In early , it was determined that the ball was going to be blown up. Eventually, bits of the exploded ball ended up in spaghetti sauce. One supposes sarcastically, mind you that was inevitable. Beyond the ball, there was the matter of Bartman himself. It only took two years for ESPN to dream up a feature on the "most reclusive man in sports," one that sent Wayne Drehs on a mission to track Bartman down in Drehs basically had to stalk Bartman in order to meet him face-to-face. And when he did, he found a guy who had no interest in talking.
That's still the case. Salinger of sports fans. While Bartman has remained in hiding and time has moved on, various high-profile reminders of the Game 6 incident have popped up here and there. It was five years after the fact in that Alou changed the tune he was singing in by admitting that he wouldn't have caught the ball even if Bartman's hand hadn't gotten in the way.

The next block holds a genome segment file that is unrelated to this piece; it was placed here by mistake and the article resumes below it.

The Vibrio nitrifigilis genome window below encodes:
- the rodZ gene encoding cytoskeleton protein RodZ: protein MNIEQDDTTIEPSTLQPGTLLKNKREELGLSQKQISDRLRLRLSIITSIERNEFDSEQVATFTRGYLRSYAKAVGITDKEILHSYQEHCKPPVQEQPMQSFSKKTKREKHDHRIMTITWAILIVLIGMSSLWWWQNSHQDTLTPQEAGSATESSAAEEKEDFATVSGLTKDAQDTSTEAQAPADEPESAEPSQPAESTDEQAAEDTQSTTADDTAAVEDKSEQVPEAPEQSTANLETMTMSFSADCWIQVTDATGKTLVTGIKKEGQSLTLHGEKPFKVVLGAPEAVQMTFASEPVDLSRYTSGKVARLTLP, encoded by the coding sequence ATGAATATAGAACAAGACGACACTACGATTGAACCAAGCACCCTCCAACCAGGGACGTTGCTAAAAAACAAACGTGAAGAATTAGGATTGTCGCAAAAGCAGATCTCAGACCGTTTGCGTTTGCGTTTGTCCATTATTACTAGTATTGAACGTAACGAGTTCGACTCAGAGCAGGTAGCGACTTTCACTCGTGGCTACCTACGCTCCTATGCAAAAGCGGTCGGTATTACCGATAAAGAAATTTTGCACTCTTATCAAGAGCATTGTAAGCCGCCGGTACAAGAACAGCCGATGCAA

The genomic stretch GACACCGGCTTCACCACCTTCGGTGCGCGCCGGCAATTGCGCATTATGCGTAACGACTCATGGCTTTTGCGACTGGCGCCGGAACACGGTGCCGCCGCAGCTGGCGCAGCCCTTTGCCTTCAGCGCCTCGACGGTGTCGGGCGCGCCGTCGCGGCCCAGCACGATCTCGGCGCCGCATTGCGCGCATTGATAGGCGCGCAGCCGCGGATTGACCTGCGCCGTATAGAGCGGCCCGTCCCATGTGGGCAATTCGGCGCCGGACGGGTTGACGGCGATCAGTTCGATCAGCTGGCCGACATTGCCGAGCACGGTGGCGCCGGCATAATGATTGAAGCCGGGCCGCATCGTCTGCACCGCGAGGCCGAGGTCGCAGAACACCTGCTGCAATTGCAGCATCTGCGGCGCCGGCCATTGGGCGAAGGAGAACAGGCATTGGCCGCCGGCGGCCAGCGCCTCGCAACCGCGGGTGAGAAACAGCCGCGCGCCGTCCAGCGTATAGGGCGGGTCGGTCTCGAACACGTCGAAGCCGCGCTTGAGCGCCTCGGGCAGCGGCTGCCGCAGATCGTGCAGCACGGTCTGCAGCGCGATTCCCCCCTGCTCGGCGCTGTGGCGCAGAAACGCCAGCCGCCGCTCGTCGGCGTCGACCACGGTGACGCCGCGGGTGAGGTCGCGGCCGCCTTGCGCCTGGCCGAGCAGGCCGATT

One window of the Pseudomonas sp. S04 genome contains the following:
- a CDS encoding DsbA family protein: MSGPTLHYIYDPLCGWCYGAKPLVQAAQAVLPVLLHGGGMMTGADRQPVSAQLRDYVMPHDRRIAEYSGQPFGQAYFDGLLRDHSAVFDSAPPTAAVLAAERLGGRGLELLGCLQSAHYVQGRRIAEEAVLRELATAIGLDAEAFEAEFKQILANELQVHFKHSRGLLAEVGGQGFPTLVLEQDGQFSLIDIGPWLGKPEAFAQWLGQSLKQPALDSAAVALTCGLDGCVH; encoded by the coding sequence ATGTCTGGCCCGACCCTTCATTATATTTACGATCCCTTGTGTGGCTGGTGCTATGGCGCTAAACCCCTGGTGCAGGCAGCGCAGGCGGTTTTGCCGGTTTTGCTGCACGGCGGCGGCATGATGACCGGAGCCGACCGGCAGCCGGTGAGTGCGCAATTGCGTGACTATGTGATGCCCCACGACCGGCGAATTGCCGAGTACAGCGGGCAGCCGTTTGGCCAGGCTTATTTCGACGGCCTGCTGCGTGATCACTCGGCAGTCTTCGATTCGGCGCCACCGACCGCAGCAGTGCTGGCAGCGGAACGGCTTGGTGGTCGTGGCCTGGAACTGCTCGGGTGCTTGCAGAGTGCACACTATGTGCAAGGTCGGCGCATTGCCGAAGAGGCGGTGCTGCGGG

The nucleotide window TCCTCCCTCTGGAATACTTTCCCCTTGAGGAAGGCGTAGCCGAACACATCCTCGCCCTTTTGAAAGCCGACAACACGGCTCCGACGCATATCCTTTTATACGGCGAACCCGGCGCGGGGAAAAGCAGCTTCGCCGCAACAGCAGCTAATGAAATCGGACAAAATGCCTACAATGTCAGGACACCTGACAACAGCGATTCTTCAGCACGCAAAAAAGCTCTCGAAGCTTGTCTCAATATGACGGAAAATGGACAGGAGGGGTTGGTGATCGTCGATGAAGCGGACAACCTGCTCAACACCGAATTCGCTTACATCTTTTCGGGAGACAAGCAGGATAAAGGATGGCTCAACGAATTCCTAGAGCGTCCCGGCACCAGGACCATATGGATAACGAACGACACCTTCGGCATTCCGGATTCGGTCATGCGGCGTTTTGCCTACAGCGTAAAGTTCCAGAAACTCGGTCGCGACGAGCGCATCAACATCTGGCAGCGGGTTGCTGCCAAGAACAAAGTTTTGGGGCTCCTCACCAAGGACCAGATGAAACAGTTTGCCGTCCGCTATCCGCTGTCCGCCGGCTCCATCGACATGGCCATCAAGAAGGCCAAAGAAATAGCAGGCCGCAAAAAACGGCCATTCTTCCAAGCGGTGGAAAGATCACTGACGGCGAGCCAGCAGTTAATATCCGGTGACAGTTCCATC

I wouldn't have caught it, anyway. And now here we are on October 14, , 10 years to the day after Bartman extended his hands to try and catch Castillo's foul ball.
I suspect those of us who saw it still remember it like it was yesterday. Certainly one thing the overwhelming majority of us can agree on these many years later is that Bartman did nothing wrong. Other fans around him went reaching for Castillo's foul ball just as he did, and every last one of us would have done the same thing had we been in Bartman's shoes. Yet while we sympathize, we can't move on. A decade later, the curious case of Steve Bartman still strikes a chord.